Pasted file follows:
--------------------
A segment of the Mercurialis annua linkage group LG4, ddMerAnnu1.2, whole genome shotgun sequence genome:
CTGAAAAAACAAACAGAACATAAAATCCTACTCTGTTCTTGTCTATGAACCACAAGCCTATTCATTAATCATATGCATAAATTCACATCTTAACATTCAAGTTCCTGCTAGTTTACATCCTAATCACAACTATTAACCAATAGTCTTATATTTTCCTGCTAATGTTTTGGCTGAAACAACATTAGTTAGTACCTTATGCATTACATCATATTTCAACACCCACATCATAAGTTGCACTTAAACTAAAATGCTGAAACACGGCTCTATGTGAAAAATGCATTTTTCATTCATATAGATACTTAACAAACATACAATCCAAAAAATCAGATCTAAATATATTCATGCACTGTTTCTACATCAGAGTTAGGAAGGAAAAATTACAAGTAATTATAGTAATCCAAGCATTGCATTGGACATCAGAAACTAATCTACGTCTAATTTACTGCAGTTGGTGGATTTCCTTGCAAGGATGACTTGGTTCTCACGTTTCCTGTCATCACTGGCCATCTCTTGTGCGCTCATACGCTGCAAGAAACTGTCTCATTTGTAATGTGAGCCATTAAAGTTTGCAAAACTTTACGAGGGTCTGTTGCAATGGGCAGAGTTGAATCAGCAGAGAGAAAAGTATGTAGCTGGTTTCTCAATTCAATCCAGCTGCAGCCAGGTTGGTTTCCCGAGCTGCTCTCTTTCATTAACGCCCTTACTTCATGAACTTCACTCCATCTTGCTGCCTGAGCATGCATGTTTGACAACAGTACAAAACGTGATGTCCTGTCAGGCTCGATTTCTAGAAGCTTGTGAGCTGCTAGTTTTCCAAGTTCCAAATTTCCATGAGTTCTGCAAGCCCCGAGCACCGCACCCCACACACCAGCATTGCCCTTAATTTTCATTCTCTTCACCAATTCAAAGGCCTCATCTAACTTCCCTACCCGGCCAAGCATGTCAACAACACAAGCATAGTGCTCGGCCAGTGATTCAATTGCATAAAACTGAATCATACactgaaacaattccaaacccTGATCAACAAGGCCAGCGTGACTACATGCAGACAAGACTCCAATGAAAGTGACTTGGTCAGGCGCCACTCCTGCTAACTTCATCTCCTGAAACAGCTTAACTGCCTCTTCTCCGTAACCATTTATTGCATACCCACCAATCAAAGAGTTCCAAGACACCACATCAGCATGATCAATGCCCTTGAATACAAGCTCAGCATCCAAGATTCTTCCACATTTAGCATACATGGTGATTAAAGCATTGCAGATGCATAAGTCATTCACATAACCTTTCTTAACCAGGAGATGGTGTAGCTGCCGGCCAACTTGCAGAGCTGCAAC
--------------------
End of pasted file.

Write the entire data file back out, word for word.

A segment of the Mercurialis annua linkage group LG4, ddMerAnnu1.2, whole genome shotgun sequence genome:
CTGAAAAAACAAACAGAACATAAAATCCTACTCTGTTCTTGTCTATGAACCACAAGCCTATTCATTAATCATATGCATAAATTCACATCTTAACATTCAAGTTCCTGCTAGTTTACATCCTAATCACAACTATTAACCAATAGTCTTATATTTTCCTGCTAATGTTTTGGCTGAAACAACATTAGTTAGTACCTTATGCATTACATCATATTTCAACACCCACATCATAAGTTGCACTTAAACTAAAATGCTGAAACACGGCTCTATGTGAAAAATGCATTTTTCATTCATATAGATACTTAACAAACATACAATCCAAAAAATCAGATCTAAATATATTCATGCACTGTTTCTACATCAGAGTTAGGAAGGAAAAATTACAAGTAATTATAGTAATCCAAGCATTGCATTGGACATCAGAAACTAATCTACGTCTAATTTACTGCAGTTGGTGGATTTCCTTGCAAGGATGACTTGGTTCTCACGTTTCCTGTCATCACTGGCCATCTCTTGTGCGCTCATACGCTGCAAGAAACTGTCTCATTTGTAATGTGAGCCATTAAAGTTTGCAAAACTTTACGAGGGTCTGTTGCAATGGGCAGAGTTGAATCAGCAGAGAGAAAAGTATGTAGCTGGTTTCTCAATTCAATCCAGCTGCAGCCAGGTTGGTTTCCCGAGCTGCTCTCTTTCATTAACGCCCTTACTTCATGAACTTCACTCCATCTTGCTGCCTGAGCATGCATGTTTGACAACAGTACAAAACGTGATGTCCTGTCAGGCTCGATTTCTAGAAGCTTGTGAGCTGCTAGTTTTCCAAGTTCCAAATTTCCATGAGTTCTGCAAGCCCCGAGCACCGCACCCCACACACCAGCATTGCCCTTAATTTTCATTCTCTTCACCAATTCAAAGGCCTCATCTAACTTCCCTACCCGGCCAAGCATGTCAACAACACAAGCATAGTGCTCGGCCAGTGATTCAATTGCATAAAACTGAATCATACactgaaacaattccaaacccTGATCAACAAGGCCAGCGTGACTACATGCAGACAAGACTCCAATGAAAGTGACTTGGTCAGGCGCCACTCCTGCTAACTTCATCTCCTGAAACAGCTTAACTGCCTCTTCTCCGTAACCATTTATTGCATACCCACCAATCAAAGAGTTCCAAGACACCACATCAGCATGATCAATGCCCTTGAATACAAGCTCAGCATCCAAGATTCTTCCACATTTAGCATACATGGTGATTAAAGCATTGCAGATGCATAAGTCATTCACATAACCTTTCTTAACCAGGAGATGGTGTAGCTGCCGGCCAACTTGCAGAGCTGCAAC